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The hand on the wheel of the Exxon Valdez as it approached Bligh Reef belonged to Robert Kagan, a 15-year veteran of the Exxon fleet who began his maritime career as a mess hand, cleaning rooms and serving dinner.
Kagan later was licensed to steer tankers, but supervisors and other crew said he was shaky at the helm, and Kagan conceded he had a tendency to "chase the compass."
Shortly after midnight on March 24, 1989, Kagan failed to execute an ordered course correction that would have directed the Exxon Valdez safely past the reef and instead put her aground.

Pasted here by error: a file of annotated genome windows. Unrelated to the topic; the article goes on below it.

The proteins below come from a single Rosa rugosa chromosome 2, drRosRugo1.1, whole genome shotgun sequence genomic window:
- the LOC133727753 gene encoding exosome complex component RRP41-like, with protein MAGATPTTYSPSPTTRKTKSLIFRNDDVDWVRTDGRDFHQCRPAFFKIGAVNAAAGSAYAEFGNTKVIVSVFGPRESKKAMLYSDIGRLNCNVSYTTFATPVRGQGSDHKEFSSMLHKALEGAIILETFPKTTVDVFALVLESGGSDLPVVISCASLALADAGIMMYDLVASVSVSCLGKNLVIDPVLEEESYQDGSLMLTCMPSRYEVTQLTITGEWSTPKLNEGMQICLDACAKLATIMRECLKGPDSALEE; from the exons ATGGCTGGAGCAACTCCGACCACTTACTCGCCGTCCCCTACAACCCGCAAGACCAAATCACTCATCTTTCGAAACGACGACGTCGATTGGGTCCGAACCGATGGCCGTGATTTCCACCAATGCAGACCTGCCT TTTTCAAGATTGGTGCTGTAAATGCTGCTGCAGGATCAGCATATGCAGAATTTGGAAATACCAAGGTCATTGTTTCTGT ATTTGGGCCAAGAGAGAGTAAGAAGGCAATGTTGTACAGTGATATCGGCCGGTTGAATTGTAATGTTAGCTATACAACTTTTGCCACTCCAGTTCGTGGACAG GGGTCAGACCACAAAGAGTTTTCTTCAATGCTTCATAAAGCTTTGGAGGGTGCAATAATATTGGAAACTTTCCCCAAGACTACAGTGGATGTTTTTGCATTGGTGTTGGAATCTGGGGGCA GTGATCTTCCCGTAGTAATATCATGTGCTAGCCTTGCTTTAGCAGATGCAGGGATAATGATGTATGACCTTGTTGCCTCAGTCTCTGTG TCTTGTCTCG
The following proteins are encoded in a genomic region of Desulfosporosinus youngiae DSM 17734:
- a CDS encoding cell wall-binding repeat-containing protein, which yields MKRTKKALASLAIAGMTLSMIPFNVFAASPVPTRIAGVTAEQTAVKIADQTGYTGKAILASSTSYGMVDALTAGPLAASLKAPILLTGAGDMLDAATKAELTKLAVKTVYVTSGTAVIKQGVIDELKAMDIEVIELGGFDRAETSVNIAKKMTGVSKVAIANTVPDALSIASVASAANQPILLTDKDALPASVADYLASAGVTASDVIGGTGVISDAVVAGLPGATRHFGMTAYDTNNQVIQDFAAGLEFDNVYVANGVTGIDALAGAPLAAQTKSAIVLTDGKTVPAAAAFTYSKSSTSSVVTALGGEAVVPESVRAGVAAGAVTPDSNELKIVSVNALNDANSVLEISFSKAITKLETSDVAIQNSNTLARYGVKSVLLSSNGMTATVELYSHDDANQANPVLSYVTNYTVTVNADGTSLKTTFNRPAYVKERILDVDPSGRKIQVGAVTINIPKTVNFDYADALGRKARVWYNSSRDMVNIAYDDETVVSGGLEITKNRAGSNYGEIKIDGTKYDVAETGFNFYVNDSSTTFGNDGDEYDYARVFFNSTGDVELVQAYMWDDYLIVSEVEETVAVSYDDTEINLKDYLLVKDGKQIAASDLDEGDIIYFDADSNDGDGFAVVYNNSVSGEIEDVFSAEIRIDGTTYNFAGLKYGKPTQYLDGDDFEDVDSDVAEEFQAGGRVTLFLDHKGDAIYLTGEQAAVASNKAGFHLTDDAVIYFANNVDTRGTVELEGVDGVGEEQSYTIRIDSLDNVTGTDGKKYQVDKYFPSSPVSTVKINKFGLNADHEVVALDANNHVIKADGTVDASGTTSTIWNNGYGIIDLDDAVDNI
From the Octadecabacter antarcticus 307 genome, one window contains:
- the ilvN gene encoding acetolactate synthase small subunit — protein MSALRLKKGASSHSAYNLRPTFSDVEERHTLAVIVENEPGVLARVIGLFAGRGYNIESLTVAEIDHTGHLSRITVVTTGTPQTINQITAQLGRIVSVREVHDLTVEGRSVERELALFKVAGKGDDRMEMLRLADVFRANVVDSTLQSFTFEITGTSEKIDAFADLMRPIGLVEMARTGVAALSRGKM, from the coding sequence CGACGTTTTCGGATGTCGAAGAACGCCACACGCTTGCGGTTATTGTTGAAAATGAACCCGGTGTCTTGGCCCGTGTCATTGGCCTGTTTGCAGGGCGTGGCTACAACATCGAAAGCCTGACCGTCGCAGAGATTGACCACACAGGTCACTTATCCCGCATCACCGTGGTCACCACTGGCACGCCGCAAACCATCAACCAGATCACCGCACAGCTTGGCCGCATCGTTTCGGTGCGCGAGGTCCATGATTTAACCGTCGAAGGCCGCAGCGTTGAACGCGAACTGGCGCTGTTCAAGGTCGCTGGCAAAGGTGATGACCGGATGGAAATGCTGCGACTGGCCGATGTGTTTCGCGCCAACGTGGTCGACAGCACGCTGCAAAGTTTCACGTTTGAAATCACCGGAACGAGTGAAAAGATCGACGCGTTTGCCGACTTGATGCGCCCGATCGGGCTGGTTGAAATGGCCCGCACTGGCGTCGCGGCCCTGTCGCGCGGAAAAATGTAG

Kagan retired in 1995 after 20 years with Exxon and lives in Louisiana. He has worked as an able-bodied seaman aboard a casino boat and sailed on an oil spill cleanup vessel based in Virginia. "I'm looking for something right now to sustain my retirement," he said, and hopes to land a job on deep sea voyages.
People still ask about the spill, he said, but lawyers have told him not to discuss it.
At Hazelwood's criminal trial, Kagan testified about the events leading to the grounding, and his attempts to follow Hazelwood's orders after the tanker was impaled on Bligh Reef. At the end of the ordeal, Kagan said, his captain had commended him.
Another bridge officer testified that what Kagan interpreted as praise more likely was an attempt at sarcasm. Hazelwood's words: "Damn fine job, Bob."
- Don Hunter